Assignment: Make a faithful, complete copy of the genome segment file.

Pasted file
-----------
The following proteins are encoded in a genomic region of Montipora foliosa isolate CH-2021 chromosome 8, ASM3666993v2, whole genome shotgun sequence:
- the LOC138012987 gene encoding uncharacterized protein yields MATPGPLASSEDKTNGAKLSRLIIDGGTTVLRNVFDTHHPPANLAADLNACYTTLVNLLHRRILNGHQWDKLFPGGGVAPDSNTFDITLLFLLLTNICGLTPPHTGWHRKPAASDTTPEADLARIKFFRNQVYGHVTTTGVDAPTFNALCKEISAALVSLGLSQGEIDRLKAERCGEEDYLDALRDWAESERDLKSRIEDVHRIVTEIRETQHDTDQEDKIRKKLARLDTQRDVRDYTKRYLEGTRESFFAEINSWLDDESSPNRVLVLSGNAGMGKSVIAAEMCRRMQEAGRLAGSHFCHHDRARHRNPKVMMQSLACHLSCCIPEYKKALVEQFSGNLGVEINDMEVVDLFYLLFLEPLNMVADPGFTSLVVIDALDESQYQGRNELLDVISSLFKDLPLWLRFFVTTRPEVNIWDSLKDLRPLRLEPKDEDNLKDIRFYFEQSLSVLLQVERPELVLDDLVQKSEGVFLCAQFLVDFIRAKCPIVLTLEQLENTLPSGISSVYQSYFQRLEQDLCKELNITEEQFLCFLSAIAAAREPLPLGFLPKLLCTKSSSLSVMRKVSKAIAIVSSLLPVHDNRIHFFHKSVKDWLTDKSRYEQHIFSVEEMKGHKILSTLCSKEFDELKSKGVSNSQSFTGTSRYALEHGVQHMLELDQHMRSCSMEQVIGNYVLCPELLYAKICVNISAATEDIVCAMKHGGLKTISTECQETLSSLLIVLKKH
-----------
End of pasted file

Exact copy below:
The following proteins are encoded in a genomic region of Montipora foliosa isolate CH-2021 chromosome 8, ASM3666993v2, whole genome shotgun sequence:
- the LOC138012987 gene encoding uncharacterized protein yields MATPGPLASSEDKTNGAKLSRLIIDGGTTVLRNVFDTHHPPANLAADLNACYTTLVNLLHRRILNGHQWDKLFPGGGVAPDSNTFDITLLFLLLTNICGLTPPHTGWHRKPAASDTTPEADLARIKFFRNQVYGHVTTTGVDAPTFNALCKEISAALVSLGLSQGEIDRLKAERCGEEDYLDALRDWAESERDLKSRIEDVHRIVTEIRETQHDTDQEDKIRKKLARLDTQRDVRDYTKRYLEGTRESFFAEINSWLDDESSPNRVLVLSGNAGMGKSVIAAEMCRRMQEAGRLAGSHFCHHDRARHRNPKVMMQSLACHLSCCIPEYKKALVEQFSGNLGVEINDMEVVDLFYLLFLEPLNMVADPGFTSLVVIDALDESQYQGRNELLDVISSLFKDLPLWLRFFVTTRPEVNIWDSLKDLRPLRLEPKDEDNLKDIRFYFEQSLSVLLQVERPELVLDDLVQKSEGVFLCAQFLVDFIRAKCPIVLTLEQLENTLPSGISSVYQSYFQRLEQDLCKELNITEEQFLCFLSAIAAAREPLPLGFLPKLLCTKSSSLSVMRKVSKAIAIVSSLLPVHDNRIHFFHKSVKDWLTDKSRYEQHIFSVEEMKGHKILSTLCSKEFDELKSKGVSNSQSFTGTSRYALEHGVQHMLELDQHMRSCSMEQVIGNYVLCPELLYAKICVNISAATEDIVCAMKHGGLKTISTECQETLSSLLIVLKKH